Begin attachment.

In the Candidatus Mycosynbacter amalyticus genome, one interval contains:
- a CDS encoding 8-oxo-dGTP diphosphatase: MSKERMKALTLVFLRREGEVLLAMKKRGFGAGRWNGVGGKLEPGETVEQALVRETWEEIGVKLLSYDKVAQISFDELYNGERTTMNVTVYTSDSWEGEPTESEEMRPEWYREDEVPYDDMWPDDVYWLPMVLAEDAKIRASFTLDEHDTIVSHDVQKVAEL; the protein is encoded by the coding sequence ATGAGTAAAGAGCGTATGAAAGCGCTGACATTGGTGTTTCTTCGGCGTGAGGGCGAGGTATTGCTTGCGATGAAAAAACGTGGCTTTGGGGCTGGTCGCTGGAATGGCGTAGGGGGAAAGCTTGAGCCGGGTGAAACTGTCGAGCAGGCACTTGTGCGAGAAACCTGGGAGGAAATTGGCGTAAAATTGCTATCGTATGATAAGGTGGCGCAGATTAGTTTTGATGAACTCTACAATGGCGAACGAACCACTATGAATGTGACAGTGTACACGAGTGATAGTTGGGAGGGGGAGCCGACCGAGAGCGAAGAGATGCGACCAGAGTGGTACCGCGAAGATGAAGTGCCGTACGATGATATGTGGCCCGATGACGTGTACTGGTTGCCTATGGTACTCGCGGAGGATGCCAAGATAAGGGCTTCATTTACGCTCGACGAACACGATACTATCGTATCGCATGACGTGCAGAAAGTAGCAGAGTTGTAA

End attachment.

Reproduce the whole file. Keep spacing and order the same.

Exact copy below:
In the Candidatus Mycosynbacter amalyticus genome, one interval contains:
- a CDS encoding 8-oxo-dGTP diphosphatase: MSKERMKALTLVFLRREGEVLLAMKKRGFGAGRWNGVGGKLEPGETVEQALVRETWEEIGVKLLSYDKVAQISFDELYNGERTTMNVTVYTSDSWEGEPTESEEMRPEWYREDEVPYDDMWPDDVYWLPMVLAEDAKIRASFTLDEHDTIVSHDVQKVAEL; the protein is encoded by the coding sequence ATGAGTAAAGAGCGTATGAAAGCGCTGACATTGGTGTTTCTTCGGCGTGAGGGCGAGGTATTGCTTGCGATGAAAAAACGTGGCTTTGGGGCTGGTCGCTGGAATGGCGTAGGGGGAAAGCTTGAGCCGGGTGAAACTGTCGAGCAGGCACTTGTGCGAGAAACCTGGGAGGAAATTGGCGTAAAATTGCTATCGTATGATAAGGTGGCGCAGATTAGTTTTGATGAACTCTACAATGGCGAACGAACCACTATGAATGTGACAGTGTACACGAGTGATAGTTGGGAGGGGGAGCCGACCGAGAGCGAAGAGATGCGACCAGAGTGGTACCGCGAAGATGAAGTGCCGTACGATGATATGTGGCCCGATGACGTGTACTGGTTGCCTATGGTACTCGCGGAGGATGCCAAGATAAGGGCTTCATTTACGCTCGACGAACACGATACTATCGTATCGCATGACGTGCAGAAAGTAGCAGAGTTGTAA